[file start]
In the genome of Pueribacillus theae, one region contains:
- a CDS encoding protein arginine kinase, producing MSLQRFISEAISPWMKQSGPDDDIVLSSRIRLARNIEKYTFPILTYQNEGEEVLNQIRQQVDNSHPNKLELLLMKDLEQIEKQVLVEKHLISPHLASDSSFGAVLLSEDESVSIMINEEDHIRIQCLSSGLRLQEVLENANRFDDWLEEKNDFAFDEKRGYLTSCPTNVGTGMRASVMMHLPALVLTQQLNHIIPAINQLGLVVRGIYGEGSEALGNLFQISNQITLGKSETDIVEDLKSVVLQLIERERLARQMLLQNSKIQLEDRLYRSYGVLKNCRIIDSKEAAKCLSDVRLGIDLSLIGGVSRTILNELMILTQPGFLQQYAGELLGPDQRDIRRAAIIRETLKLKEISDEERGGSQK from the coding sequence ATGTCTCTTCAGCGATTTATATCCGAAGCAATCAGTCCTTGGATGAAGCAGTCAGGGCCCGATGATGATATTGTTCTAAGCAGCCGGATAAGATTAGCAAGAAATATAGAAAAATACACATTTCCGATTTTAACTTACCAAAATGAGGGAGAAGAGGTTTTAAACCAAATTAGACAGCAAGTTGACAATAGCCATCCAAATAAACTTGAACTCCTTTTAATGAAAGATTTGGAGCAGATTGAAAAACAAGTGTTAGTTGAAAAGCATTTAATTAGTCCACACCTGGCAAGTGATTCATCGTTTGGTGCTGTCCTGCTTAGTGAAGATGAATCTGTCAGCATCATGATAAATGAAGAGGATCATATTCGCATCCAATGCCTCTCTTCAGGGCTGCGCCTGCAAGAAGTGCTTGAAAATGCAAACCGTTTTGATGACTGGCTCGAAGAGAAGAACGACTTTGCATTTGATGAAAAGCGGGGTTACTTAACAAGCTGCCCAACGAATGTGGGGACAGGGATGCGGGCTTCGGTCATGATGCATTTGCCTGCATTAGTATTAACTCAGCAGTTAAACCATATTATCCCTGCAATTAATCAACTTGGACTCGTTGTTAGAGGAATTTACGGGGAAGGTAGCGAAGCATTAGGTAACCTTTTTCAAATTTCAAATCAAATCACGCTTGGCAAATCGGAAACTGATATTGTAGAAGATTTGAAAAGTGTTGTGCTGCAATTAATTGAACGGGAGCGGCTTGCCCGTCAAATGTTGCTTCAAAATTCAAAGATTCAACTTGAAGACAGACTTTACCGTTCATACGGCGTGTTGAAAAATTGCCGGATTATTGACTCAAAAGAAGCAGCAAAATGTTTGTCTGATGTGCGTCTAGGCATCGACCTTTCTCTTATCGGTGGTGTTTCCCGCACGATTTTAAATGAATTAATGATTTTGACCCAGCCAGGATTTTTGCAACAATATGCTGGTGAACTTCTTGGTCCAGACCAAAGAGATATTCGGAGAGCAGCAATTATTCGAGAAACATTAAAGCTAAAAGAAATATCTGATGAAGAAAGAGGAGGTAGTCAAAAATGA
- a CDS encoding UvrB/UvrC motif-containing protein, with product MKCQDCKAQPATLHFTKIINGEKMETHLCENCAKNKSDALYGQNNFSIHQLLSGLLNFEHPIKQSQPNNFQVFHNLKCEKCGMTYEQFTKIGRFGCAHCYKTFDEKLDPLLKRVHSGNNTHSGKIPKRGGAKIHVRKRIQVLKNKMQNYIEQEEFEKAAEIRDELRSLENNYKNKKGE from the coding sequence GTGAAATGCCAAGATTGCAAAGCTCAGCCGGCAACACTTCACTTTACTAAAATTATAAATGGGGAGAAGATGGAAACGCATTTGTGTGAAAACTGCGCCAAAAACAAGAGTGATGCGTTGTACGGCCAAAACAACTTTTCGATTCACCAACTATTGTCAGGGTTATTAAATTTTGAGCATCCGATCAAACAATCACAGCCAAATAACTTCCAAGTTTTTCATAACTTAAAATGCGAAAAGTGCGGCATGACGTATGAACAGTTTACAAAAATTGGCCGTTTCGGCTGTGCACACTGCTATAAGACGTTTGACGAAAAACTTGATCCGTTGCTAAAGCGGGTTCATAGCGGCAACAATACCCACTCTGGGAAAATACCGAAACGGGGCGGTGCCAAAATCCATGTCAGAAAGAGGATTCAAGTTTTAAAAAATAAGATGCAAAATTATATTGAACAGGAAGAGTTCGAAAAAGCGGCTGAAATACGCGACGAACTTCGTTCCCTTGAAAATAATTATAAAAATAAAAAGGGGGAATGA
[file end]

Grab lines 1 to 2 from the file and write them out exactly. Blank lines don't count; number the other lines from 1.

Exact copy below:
In the genome of Pueribacillus theae, one region contains:
- a CDS encoding protein arginine kinase, producing MSLQRFISEAISPWMKQSGPDDDIVLSSRIRLARNIEKYTFPILTYQNEGEEVLNQIRQQVDNSHPNKLELLLMKDLEQIEKQVLVEKHLISPHLASDSSFGAVLLSEDESVSIMINEEDHIRIQCLSSGLRLQEVLENANRFDDWLEEKNDFAFDEKRGYLTSCPTNVGTGMRASVMMHLPALVLTQQLNHIIPAINQLGLVVRGIYGEGSEALGNLFQISNQITLGKSETDIVEDLKSVVLQLIERERLARQMLLQNSKIQLEDRLYRSYGVLKNCRIIDSKEAAKCLSDVRLGIDLSLIGGVSRTILNELMILTQPGFLQQYAGELLGPDQRDIRRAAIIRETLKLKEISDEERGGSQK from the coding sequence ATGTCTCTTCAGCGATTTATATCCGAAGCAATCAGTCCTTGGATGAAGCAGTCAGGGCCCGATGATGATATTGTTCTAAGCAGCCGGATAAGATTAGCAAGAAATATAGAAAAATACACATTTCCGATTTTAACTTACCAAAATGAGGGAGAAGAGGTTTTAAACCAAATTAGACAGCAAGTTGACAATAGCCATCCAAATAAACTTGAACTCCTTTTAATGAAAGATTTGGAGCAGATTGAAAAACAAGTGTTAGTTGAAAAGCATTTAATTAGTCCACACCTGGCAAGTGATTCATCGTTTGGTGCTGTCCTGCTTAGTGAAGATGAATCTGTCAGCATCATGATAAATGAAGAGGATCATATTCGCATCCAATGCCTCTCTTCAGGGCTGCGCCTGCAAGAAGTGCTTGAAAATGCAAACCGTTTTGATGACTGGCTCGAAGAGAAGAACGACTTTGCATTTGATGAAAAGCGGGGTTACTTAACAAGCTGCCCAACGAATGTGGGGACAGGGATGCGGGCTTCGGTCATGATGCATTTGCCTGCATTAGTATTAACTCAGCAGTTAAACCATATTATCCCTGCAATTAATCAACTTGGACTCGTTGTTAGAGGAATTTACGGGGAAGGTAGCGAAGCATTAGGTAACCTTTTTCAAATTTCAAATCAAATCACGCTTGGCAAATCGGAAACTGATATTGTAGAAGATTTGAAAAGTGTTGTGCTGCAATTAATTGAACGGGAGCGGCTTGCCCGTCAAATGTTGCTTCAAAATTCAAAGATTCAACTTGAAGACAGACTTTACCGTTCATACGGCGTGTTGAAAAATTGCCGGATTATTGACTCAAAAGAAGCAGCAAAATGTTTGTCTGATGTGCGTCTAGGCATCGACCTTTCTCTTATCGGTGGTGTTTCCCGCACGATTTTAAATGAATTAATGATTTTGACCCAGCCAGGATTTTTGCAACAATATGCTGGTGAACTTCTTGGTCCAGACCAAAGAGATATTCGGAGAGCAGCAATTATTCGAGAAACATTAAAGCTAAAAGAAATATCTGATGAAGAAAGAGGAGGTAGTCAAAAATGA